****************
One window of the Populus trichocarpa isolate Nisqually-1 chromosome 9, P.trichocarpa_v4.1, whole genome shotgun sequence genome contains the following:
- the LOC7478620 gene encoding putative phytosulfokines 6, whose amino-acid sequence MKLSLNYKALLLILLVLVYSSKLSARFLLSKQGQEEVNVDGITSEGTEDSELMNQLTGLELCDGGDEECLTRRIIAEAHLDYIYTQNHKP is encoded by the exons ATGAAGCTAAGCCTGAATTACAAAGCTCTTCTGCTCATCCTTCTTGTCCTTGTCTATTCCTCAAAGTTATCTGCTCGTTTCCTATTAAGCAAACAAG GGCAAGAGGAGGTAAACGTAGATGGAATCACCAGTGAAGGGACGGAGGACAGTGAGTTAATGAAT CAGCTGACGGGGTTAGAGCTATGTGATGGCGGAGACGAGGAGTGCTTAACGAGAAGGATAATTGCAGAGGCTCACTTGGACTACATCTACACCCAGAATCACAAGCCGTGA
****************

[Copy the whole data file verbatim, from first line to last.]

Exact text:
One window of the Populus trichocarpa isolate Nisqually-1 chromosome 9, P.trichocarpa_v4.1, whole genome shotgun sequence genome contains the following:
- the LOC7478620 gene encoding putative phytosulfokines 6, whose amino-acid sequence MKLSLNYKALLLILLVLVYSSKLSARFLLSKQGQEEVNVDGITSEGTEDSELMNQLTGLELCDGGDEECLTRRIIAEAHLDYIYTQNHKP is encoded by the exons ATGAAGCTAAGCCTGAATTACAAAGCTCTTCTGCTCATCCTTCTTGTCCTTGTCTATTCCTCAAAGTTATCTGCTCGTTTCCTATTAAGCAAACAAG GGCAAGAGGAGGTAAACGTAGATGGAATCACCAGTGAAGGGACGGAGGACAGTGAGTTAATGAAT CAGCTGACGGGGTTAGAGCTATGTGATGGCGGAGACGAGGAGTGCTTAACGAGAAGGATAATTGCAGAGGCTCACTTGGACTACATCTACACCCAGAATCACAAGCCGTGA